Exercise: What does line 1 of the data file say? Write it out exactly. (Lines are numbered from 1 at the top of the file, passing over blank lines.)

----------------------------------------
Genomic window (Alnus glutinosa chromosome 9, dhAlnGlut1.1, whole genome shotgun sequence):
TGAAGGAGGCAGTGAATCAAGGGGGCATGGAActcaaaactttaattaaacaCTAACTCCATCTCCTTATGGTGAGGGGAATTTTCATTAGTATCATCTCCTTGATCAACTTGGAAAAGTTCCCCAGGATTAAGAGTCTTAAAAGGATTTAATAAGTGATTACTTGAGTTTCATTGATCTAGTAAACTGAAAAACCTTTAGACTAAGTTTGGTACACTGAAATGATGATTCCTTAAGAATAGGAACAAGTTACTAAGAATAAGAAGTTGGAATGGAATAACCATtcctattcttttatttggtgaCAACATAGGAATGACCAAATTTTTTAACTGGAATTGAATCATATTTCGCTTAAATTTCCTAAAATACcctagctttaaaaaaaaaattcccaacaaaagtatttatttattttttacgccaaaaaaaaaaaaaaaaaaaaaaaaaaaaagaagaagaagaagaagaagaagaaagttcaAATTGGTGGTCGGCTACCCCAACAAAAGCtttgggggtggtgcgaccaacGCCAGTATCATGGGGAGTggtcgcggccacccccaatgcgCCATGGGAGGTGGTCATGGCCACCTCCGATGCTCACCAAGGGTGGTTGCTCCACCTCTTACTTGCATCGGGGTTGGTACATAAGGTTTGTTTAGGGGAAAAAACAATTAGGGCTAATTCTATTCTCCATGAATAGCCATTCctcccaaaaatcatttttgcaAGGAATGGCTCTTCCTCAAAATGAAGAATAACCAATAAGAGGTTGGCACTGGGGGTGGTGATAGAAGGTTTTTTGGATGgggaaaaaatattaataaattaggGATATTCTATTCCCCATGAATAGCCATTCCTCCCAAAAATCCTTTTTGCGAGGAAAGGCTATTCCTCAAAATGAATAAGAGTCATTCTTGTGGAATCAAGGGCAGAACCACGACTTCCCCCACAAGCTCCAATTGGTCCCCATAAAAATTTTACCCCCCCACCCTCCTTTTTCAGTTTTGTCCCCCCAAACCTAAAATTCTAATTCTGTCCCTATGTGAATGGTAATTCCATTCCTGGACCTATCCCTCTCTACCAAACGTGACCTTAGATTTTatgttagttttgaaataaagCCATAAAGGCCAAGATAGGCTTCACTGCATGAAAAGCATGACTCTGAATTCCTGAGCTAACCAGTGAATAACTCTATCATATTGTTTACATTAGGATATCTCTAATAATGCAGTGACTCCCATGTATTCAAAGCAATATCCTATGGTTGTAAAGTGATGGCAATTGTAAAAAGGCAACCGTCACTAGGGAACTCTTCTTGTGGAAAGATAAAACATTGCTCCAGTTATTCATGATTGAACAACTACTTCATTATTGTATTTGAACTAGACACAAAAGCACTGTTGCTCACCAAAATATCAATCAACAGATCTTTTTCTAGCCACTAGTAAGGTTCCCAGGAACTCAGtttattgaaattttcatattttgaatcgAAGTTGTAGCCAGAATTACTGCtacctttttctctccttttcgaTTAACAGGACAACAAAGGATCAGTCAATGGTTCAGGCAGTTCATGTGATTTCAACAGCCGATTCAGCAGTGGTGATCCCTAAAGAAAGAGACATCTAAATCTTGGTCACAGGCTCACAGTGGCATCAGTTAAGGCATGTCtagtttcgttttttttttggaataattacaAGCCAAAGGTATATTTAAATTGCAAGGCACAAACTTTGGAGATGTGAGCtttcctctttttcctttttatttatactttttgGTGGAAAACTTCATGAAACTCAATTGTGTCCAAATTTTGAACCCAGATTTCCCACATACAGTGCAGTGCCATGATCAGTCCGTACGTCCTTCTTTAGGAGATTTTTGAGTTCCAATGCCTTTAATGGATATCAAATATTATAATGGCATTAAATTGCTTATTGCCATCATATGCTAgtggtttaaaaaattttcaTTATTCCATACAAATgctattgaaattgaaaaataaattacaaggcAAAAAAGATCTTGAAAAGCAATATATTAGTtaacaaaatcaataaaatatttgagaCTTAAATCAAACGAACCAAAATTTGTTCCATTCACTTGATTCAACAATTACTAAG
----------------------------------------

Genomic window (Alnus glutinosa chromosome 9, dhAlnGlut1.1, whole genome shotgun sequence):